Saturday, July 12, 2014

Fresh Link: TC Spotlights Debut Authors

“Why did Lorrie Ann look graceful in beat-up Keds and shorts a bit too small for her? Why was it charming when she snorted from laughing too hard? Yes, we were jealous of her, and yet we did not hate her. She was never so much as teased by us, we roaming and bratty girls of Corona del Mar, thieves of corn nuts and orange soda, abusers of lip gloss and foul language.”

An astonishing debut about friendships made in youth, The Girls from Corona del Mar is a fiercely beautiful novel about how these bonds, challenged by loss, illness, parenthood, and distance, either break or endure.

Mia and Lorrie Ann are lifelong friends: hard-hearted Mia and untouchably beautiful, kind Lorrie Ann. While Mia struggles with a mother who drinks, a pregnancy at fifteen, and younger brothers she loves but can’t quite be good to, Lorrie Ann is luminous, surrounded by her close-knit family, immune to the mistakes that mar her best friend’s life. Then a sudden loss catapults Lorrie Ann into tragedy: things fall apart, and then fall further—and there is nothing Mia can do to help. And as good, brave, fair Lorrie Ann stops being so good, Mia begins to question just who this woman is, and what that question means about them both.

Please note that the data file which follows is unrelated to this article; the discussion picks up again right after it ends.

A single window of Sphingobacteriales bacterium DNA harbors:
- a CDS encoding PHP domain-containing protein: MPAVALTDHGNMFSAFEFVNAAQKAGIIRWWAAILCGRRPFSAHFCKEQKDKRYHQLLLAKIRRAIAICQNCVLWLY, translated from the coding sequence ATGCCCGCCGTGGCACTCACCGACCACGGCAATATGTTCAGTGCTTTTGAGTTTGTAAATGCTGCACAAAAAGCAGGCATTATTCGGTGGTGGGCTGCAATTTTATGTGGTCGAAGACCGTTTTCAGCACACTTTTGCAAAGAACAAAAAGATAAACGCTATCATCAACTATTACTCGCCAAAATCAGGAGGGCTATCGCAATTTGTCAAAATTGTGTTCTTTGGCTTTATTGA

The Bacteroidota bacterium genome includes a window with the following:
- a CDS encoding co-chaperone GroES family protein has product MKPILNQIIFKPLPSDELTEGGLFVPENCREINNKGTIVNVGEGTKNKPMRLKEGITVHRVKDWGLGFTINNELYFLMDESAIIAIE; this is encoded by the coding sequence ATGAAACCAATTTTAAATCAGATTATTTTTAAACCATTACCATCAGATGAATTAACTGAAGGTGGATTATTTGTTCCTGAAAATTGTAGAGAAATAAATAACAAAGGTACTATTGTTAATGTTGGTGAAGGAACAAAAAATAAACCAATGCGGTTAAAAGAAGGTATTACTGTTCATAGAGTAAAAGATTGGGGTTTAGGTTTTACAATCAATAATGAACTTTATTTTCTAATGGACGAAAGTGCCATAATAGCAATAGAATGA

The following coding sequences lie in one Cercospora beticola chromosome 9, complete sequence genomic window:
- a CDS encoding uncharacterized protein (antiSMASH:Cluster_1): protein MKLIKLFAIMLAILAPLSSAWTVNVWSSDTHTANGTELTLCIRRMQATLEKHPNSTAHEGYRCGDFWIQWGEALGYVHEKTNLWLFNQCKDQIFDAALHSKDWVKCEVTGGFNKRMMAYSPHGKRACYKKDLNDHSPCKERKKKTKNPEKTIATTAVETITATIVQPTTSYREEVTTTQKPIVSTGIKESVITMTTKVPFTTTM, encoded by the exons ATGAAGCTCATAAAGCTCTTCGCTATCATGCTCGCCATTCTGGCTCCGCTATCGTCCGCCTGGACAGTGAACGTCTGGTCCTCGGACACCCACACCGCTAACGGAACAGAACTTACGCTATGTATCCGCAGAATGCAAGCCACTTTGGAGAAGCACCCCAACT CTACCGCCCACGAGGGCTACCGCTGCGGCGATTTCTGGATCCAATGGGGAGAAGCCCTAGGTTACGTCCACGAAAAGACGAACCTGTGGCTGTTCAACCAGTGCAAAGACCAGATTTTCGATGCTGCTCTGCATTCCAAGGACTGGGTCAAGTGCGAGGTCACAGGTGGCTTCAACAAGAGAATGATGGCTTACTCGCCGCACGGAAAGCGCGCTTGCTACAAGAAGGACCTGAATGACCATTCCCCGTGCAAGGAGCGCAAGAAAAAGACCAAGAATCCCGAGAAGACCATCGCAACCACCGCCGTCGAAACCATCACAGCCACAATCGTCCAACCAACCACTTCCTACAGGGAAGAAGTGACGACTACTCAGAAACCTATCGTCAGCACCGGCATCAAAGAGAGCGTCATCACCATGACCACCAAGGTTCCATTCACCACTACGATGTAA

A staggeringly honest, deeply felt novel of family, motherhood, loyalty, and the myth of the perfect friendship, The Girls from Corona del Mar asks just how well we know those we love, what we owe our children, and who we are without our friends.
"A knockout of a debut novel. . . Pugnacious, risk-taking Mia, a child of divorce, grows up envious of Lorrie Ann, with her intact family and her elegant, upturned nose. Then in their junior year of high school, everything changes when a family tragedy strikes, marking “the first tap-tap on Lorrie Ann’s window­pane by those bad luck vultures” . . . Thorpe is too firmly in control to let an abundance of plot points crowd out her narrative’s deeper meanings. Her worldly, rambunctious, feminist, morally interrogative prose style galvanizes ­every episode with smart, almost cosmic insights, tough talk, elegiac moments of love, dumb wonder, and, of course, further tragic events. . . We can’t help but root for these memorable heroines, and Thorpe’s beautiful twist of an ending is admirably earned."

"This literary novel will leave readers questioning the myths and realities of complicated friendships."

"The divergent paths of two girls raised in a Southern California beach town plot the course for Thorpe's affecting debut novel. . . Thorpe unflinchingly examines the psychological tug-of-war between friends, and delves in to the pro-choice debate and issues relating to medical malpractice to give the personal narrative heft. The result is a nuanced portrait of two women who are sisters in everything but name."
—Publishers Weekly

"Rufi Thorpe had me at the first line in her funny, sad, delightful debut novel, The Girls from Corona del Mar. A story about friendship, love, loss, and the sheer unexpectedness of life. Reading this book was like getting to know old friends; I was sorry when I turned the last page."
—Anton DiSclafani, author of The Yonahlossee Riding Camp for Girls

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